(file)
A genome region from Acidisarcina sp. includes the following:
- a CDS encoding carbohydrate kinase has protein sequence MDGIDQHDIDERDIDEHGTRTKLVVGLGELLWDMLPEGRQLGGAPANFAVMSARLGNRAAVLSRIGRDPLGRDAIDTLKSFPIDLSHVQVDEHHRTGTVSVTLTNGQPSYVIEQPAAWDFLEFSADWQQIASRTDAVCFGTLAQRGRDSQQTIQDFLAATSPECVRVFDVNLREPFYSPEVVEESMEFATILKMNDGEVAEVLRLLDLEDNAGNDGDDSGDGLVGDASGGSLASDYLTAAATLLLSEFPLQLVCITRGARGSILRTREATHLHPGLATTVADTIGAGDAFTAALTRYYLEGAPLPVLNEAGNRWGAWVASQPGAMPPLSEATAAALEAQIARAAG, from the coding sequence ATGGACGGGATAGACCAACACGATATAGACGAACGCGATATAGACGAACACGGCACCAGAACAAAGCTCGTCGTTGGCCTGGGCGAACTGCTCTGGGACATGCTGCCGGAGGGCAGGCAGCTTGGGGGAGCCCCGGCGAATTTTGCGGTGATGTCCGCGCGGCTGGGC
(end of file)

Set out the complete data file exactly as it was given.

A genome region from Acidisarcina sp. includes the following:
- a CDS encoding carbohydrate kinase has protein sequence MDGIDQHDIDERDIDEHGTRTKLVVGLGELLWDMLPEGRQLGGAPANFAVMSARLGNRAAVLSRIGRDPLGRDAIDTLKSFPIDLSHVQVDEHHRTGTVSVTLTNGQPSYVIEQPAAWDFLEFSADWQQIASRTDAVCFGTLAQRGRDSQQTIQDFLAATSPECVRVFDVNLREPFYSPEVVEESMEFATILKMNDGEVAEVLRLLDLEDNAGNDGDDSGDGLVGDASGGSLASDYLTAAATLLLSEFPLQLVCITRGARGSILRTREATHLHPGLATTVADTIGAGDAFTAALTRYYLEGAPLPVLNEAGNRWGAWVASQPGAMPPLSEATAAALEAQIARAAG, from the coding sequence ATGGACGGGATAGACCAACACGATATAGACGAACGCGATATAGACGAACACGGCACCAGAACAAAGCTCGTCGTTGGCCTGGGCGAACTGCTCTGGGACATGCTGCCGGAGGGCAGGCAGCTTGGGGGAGCCCCGGCGAATTTTGCGGTGATGTCCGCGCGGCTGGGC